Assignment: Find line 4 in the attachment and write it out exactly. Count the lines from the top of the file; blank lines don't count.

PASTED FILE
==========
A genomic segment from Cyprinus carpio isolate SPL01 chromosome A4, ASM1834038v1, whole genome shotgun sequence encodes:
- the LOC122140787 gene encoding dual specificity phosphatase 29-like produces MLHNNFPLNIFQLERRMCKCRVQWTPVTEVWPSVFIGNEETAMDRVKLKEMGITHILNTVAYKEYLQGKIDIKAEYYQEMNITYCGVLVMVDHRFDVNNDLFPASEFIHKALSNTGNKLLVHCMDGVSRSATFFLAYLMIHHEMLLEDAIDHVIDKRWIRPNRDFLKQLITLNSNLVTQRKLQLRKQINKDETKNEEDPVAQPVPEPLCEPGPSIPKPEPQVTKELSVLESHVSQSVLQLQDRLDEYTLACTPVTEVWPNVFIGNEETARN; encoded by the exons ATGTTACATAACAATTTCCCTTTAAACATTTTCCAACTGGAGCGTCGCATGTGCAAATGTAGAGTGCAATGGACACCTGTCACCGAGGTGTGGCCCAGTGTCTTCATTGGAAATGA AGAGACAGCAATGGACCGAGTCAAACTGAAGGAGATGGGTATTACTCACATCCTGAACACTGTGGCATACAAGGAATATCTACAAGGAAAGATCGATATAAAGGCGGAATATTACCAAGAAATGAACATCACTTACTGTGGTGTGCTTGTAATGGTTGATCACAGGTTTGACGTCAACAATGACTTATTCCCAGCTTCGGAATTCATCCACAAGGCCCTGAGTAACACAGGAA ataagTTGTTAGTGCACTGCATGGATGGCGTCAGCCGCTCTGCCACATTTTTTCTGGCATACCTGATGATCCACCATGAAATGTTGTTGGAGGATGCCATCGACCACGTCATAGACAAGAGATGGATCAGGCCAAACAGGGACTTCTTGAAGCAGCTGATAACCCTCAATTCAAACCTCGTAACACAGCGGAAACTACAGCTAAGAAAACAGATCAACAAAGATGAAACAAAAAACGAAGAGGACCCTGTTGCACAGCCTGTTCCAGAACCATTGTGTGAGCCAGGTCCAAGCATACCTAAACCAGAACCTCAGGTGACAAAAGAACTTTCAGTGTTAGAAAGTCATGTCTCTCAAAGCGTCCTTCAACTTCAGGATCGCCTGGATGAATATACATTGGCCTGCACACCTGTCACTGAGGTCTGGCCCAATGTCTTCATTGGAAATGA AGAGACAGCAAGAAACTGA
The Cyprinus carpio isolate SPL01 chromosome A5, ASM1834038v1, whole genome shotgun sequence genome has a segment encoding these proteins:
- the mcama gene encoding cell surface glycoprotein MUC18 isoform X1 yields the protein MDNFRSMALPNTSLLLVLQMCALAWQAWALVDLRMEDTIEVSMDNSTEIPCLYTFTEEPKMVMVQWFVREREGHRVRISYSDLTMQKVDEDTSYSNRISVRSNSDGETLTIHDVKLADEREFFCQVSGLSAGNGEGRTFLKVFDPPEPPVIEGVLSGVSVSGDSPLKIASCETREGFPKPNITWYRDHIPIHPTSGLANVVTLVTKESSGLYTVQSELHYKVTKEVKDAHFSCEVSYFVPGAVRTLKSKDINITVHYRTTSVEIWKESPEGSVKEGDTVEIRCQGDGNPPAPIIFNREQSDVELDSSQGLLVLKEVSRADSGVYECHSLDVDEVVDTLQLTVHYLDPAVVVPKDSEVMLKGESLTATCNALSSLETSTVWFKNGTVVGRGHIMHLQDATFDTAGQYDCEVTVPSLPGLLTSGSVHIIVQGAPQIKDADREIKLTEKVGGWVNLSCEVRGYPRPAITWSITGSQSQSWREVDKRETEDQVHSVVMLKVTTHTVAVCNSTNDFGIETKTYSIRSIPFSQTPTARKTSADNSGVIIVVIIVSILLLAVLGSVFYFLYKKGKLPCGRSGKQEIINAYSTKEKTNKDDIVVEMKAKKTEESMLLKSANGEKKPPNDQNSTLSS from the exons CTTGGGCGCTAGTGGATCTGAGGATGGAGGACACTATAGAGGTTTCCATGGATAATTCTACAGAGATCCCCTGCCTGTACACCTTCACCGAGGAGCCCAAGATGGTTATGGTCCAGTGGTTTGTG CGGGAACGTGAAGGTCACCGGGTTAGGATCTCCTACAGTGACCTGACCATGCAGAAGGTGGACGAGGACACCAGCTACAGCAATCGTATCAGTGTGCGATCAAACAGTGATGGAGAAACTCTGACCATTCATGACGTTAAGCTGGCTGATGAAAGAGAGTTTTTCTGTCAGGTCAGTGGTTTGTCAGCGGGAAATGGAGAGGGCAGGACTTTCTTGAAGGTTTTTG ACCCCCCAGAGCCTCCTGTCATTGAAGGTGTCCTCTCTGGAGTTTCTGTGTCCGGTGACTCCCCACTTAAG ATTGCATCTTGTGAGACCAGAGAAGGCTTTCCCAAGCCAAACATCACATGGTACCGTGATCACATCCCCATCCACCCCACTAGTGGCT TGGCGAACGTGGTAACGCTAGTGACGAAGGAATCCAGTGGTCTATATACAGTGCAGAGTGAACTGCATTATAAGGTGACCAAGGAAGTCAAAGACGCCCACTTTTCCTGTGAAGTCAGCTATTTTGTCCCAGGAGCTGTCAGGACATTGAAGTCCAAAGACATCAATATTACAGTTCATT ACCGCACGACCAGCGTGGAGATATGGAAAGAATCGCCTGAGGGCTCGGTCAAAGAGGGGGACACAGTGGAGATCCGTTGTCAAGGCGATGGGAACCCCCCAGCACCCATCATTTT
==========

- the mcama gene encoding cell surface glycoprotein MUC18 isoform X1 yields the protein MDNFRSMALPNTSLLLVLQMCALAWQAWALVDLRMEDTIEVSMDNSTEIPCLYTFTEEPKMVMVQWFVREREGHRVRISYSDLTMQKVDEDTSYSNRISVRSNSDGETLTIHDVKLADEREFFCQVSGLSAGNGEGRTFLKVFDPPEPPVIEGVLSGVSVSGDSPLKIASCETREGFPKPNITWYRDHIPIHPTSGLANVVTLVTKESSGLYTVQSELHYKVTKEVKDAHFSCEVSYFVPGAVRTLKSKDINITVHYRTTSVEIWKESPEGSVKEGDTVEIRCQGDGNPPAPIIFNREQSDVELDSSQGLLVLKEVSRADSGVYECHSLDVDEVVDTLQLTVHYLDPAVVVPKDSEVMLKGESLTATCNALSSLETSTVWFKNGTVVGRGHIMHLQDATFDTAGQYDCEVTVPSLPGLLTSGSVHIIVQGAPQIKDADREIKLTEKVGGWVNLSCEVRGYPRPAITWSITGSQSQSWREVDKRETEDQVHSVVMLKVTTHTVAVCNSTNDFGIETKTYSIRSIPFSQTPTARKTSADNSGVIIVVIIVSILLLAVLGSVFYFLYKKGKLPCGRSGKQEIINAYSTKEKTNKDDIVVEMKAKKTEESMLLKSANGEKKPPNDQNSTLSS from the exons CTTGGGCGCTAGTGGATCTGAGGATGGAGGACACTATAGAGGTTTCCATGGATAATTCTACAGAGATCCCCTGCCTGTACACCTTCACCGAGGAGCCCAAGATGGTTATGGTCCAGTGGTTTGTG CGGGAACGTGAAGGTCACCGGGTTAGGATCTCCTACAGTGACCTGACCATGCAGAAGGTGGACGAGGACACCAGCTACAGCAATCGTATCAGTGTGCGATCAAACAGTGATGGAGAAACTCTGACCATTCATGACGTTAAGCTGGCTGATGAAAGAGAGTTTTTCTGTCAGGTCAGTGGTTTGTCAGCGGGAAATGGAGAGGGCAGGACTTTCTTGAAGGTTTTTG ACCCCCCAGAGCCTCCTGTCATTGAAGGTGTCCTCTCTGGAGTTTCTGTGTCCGGTGACTCCCCACTTAAG ATTGCATCTTGTGAGACCAGAGAAGGCTTTCCCAAGCCAAACATCACATGGTACCGTGATCACATCCCCATCCACCCCACTAGTGGCT TGGCGAACGTGGTAACGCTAGTGACGAAGGAATCCAGTGGTCTATATACAGTGCAGAGTGAACTGCATTATAAGGTGACCAAGGAAGTCAAAGACGCCCACTTTTCCTGTGAAGTCAGCTATTTTGTCCCAGGAGCTGTCAGGACATTGAAGTCCAAAGACATCAATATTACAGTTCATT ACCGCACGACCAGCGTGGAGATATGGAAAGAATCGCCTGAGGGCTCGGTCAAAGAGGGGGACACAGTGGAGATCCGTTGTCAAGGCGATGGGAACCCCCCAGCACCCATCATTTT